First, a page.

North Dakota

North Dakota National Guard reportedly deploys anti-drone system at oil pipeline protest site

FILE - In this Monday, Nov. 21, 2016, file photo, protesters against the Dakota Access oil pipeline stand on a burned-out truck near Cannon Ball, N.D., that they removed from a long-closed bridge a day earlier on a state highway near their camp.

FILE - In this Monday, Nov. 21, 2016, file photo, protesters against the Dakota Access oil pipeline stand on a burned-out truck near Cannon Ball, N.D., that they removed from a long-closed bridge a day earlier on a state highway near their camp.  (AP)

The North Dakota Army National Guard reportedly deployed an “anti-drone missile system” at the site of the Dakota Access oil pipeline on Tuesday.

North Dakota Guard spokesman William Prokopyk confirmed to The Daily Beast the presence of the Avenger missile system. He added that the system was put in place “strictly in the observation role.”

The Morton County Sheriff’s Department echoed Prokpyk’s statements, adding that the systems “are used strictly for observation of ungoverned encampments to help protect private property and maintain public safety,” according to The Daily Beast.

Jon Ziegler, who describes himself as a “citizen journalist,” spotted the surface-to-air missile launchers at the site. He wrote in a Facebook post that they were “guarding the DAPL drill pad.”

The Avenger Air Defense System is described as a surface-to-air missile system that can defend against cruise missiles, UAVs, fixed-wing aircraft and helicopters. The news website reported that the North Dakota Army National Guard’s air defense has the ability to operate the Avenger system.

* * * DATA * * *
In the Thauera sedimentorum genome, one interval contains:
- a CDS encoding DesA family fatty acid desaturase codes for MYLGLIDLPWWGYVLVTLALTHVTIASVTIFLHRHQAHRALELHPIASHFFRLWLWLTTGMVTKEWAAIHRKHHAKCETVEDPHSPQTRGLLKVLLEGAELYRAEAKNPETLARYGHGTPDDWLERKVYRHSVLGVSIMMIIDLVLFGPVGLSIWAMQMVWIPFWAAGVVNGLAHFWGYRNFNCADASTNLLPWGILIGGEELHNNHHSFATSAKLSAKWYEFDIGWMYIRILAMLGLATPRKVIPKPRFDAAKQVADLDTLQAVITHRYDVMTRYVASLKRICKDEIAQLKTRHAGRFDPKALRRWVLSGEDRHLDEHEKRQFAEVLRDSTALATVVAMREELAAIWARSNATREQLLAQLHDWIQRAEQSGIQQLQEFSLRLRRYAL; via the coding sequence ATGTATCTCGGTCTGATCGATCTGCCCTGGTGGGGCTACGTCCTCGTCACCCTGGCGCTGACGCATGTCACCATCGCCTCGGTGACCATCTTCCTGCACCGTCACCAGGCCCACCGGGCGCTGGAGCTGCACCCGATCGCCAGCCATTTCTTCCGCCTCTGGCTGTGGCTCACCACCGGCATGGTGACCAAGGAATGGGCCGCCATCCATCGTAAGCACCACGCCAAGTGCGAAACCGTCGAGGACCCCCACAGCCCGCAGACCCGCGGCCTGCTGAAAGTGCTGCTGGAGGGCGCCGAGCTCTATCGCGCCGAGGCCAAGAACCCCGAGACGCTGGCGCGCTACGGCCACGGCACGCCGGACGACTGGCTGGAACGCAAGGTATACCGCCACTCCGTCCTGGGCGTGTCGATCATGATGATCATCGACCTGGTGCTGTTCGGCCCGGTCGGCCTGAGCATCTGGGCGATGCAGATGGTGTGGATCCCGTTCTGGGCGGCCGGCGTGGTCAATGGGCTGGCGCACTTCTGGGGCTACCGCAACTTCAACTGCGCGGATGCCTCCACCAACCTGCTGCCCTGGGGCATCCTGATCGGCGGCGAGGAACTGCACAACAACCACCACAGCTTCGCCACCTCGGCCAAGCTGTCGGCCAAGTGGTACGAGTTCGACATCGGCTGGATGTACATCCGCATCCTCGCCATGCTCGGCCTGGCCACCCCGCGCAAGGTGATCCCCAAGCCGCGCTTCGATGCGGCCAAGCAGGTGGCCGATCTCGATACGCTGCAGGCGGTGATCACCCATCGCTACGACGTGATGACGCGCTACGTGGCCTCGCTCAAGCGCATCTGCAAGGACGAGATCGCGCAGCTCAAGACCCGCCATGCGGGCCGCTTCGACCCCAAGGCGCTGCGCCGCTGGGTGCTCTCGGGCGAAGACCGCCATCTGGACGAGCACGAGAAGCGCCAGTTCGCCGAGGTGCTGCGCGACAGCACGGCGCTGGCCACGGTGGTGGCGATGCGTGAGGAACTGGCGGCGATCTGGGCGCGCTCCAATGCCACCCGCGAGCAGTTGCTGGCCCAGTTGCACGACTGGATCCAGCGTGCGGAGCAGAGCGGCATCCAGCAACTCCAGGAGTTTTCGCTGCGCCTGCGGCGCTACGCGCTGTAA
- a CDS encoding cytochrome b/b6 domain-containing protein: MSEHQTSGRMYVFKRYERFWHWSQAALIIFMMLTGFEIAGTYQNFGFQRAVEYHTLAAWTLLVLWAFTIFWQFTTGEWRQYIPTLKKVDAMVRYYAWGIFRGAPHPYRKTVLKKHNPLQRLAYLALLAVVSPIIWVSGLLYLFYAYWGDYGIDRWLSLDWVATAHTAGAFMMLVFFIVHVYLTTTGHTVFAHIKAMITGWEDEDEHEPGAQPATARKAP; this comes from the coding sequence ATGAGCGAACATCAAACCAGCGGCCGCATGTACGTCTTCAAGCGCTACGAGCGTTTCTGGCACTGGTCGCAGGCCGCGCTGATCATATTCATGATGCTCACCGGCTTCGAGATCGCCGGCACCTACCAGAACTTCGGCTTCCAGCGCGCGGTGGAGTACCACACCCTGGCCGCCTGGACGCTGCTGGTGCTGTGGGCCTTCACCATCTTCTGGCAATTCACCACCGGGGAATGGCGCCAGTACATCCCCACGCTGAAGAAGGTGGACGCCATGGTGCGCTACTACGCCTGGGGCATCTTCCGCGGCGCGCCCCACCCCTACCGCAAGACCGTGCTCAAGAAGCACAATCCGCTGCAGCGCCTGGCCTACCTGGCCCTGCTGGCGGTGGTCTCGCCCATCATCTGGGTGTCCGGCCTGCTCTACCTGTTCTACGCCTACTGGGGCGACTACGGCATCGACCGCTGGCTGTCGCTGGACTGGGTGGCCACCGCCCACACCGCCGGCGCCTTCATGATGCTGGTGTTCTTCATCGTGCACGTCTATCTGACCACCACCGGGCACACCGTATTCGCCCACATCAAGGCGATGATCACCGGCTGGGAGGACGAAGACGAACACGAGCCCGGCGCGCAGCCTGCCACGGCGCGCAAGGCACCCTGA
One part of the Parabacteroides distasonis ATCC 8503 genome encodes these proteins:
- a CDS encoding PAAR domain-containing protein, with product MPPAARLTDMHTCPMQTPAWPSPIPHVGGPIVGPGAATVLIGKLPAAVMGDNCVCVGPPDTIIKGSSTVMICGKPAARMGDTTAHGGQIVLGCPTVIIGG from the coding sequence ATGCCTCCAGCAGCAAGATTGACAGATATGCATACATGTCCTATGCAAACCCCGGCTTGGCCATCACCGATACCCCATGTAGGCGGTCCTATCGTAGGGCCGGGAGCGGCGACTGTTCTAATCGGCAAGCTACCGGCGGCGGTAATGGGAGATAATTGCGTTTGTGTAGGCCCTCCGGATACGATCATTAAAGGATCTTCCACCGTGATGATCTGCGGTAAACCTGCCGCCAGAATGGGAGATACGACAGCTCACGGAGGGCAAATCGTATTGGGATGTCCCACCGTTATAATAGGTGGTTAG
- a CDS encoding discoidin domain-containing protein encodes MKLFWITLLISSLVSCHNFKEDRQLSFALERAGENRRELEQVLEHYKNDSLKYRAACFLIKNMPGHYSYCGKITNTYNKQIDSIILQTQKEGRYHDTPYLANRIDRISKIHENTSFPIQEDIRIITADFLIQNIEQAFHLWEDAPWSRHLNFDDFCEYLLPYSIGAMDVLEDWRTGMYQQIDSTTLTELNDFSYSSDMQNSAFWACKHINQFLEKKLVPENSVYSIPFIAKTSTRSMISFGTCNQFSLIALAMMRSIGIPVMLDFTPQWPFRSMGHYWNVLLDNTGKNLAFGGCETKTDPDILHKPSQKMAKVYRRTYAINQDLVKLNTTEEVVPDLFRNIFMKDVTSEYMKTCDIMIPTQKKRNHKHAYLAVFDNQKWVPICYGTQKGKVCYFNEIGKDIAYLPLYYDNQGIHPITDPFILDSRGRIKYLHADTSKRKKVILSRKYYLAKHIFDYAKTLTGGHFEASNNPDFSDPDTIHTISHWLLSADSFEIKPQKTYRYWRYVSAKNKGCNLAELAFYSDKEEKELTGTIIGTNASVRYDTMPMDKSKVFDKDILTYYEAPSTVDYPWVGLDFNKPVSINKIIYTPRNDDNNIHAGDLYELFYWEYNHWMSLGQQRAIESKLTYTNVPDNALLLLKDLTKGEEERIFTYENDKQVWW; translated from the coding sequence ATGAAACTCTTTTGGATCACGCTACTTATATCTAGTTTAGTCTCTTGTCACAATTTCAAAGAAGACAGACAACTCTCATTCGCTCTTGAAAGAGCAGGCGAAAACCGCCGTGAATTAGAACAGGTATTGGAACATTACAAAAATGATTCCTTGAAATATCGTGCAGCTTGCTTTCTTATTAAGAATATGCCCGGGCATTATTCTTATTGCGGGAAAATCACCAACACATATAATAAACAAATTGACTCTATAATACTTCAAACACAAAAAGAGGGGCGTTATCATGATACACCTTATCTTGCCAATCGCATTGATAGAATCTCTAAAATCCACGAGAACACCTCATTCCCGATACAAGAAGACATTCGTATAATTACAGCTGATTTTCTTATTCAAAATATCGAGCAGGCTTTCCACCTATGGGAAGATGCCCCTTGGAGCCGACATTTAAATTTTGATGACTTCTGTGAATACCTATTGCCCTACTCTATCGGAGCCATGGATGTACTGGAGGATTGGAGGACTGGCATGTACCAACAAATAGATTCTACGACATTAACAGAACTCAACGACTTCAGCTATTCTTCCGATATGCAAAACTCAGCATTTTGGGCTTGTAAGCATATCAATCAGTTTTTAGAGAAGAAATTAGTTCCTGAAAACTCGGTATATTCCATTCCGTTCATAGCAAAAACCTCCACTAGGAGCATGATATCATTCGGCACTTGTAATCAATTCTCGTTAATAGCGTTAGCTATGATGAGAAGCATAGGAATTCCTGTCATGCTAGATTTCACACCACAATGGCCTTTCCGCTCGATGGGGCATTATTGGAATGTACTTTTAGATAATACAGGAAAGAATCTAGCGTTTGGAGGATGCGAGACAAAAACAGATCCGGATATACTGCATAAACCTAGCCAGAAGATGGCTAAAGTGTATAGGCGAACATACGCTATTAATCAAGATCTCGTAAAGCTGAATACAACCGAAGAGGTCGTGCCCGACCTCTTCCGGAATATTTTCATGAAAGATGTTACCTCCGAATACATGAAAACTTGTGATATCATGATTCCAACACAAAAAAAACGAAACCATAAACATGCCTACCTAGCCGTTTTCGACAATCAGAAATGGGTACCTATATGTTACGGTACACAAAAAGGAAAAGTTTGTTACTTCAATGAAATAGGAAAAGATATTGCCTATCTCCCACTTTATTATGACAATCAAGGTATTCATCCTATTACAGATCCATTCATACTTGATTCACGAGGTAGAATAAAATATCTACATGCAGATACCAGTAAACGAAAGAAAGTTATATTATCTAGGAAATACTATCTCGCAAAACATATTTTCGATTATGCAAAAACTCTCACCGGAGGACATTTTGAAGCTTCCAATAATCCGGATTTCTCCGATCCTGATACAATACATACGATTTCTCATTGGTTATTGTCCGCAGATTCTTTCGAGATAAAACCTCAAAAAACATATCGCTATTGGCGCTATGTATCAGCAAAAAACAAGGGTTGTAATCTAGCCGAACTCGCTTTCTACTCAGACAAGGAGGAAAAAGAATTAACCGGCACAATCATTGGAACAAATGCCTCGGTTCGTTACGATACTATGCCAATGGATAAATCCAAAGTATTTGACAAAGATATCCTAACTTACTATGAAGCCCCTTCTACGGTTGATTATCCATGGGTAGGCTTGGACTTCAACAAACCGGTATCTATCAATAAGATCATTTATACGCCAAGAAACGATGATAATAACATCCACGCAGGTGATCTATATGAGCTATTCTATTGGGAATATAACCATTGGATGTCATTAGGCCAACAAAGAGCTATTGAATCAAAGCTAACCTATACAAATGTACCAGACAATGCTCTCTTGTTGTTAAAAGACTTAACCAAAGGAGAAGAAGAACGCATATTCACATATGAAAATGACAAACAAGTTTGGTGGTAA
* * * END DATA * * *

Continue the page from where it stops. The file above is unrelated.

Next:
The presence of the system could exacerbate things between the Standing Rock protesters and authorities. Police have already shot down a drone for “operating in a threatening manner” and used water cannons on protesters in frigid temperatures.

Additionally, the Texas-based Energy Transfer Partners asked a judge Tuesday to stop the U.S. Army Corps of Engineers from launching a full environmental study of the $3.8 billion pipeline’s disputed crossing of a Missouri River reservoir in North Dakota.

ETP wants any further study put on hold until Judge James Boasberg, in Washington, D.C., rules on whether ETP already has the necessary permission to lay pipe under Lake Oahe — the reservoir that's the water source for the Standing Rock Sioux tribe.

The stretch under Lake Oahe is the last big chunk of construction for the 1,200-mile pipeline. The Corps wants to look at alternate routes, the potential for a pipeline leak and tribal treaty rights in the wake of opposition by the Standing Rock Sioux and its supporters who believe a pipeline leak would contaminate the tribe's drinking water.

An environmental assessment conducted by the Corps last year determined that the Oahe crossing would not have a significant impact on the environment. However, Assistant Army Secretary for Civil Works Jo-Ellen Darcy said in December that a broader environmental impact statement was warranted. Such a statement can take up to two years to complete, according to the U.S. Department of Energy.

The Standing Rock Sioux tribe has been urging people to lobby the Corps to start the environmental impact study before President-Elect Donald Trump, an energy supporter, takes office Friday. The tribe in a statement Tuesday said it's confident that a full environmental study would be "the best way to analyze the alternative routes."

The Associated Press contributed to this report.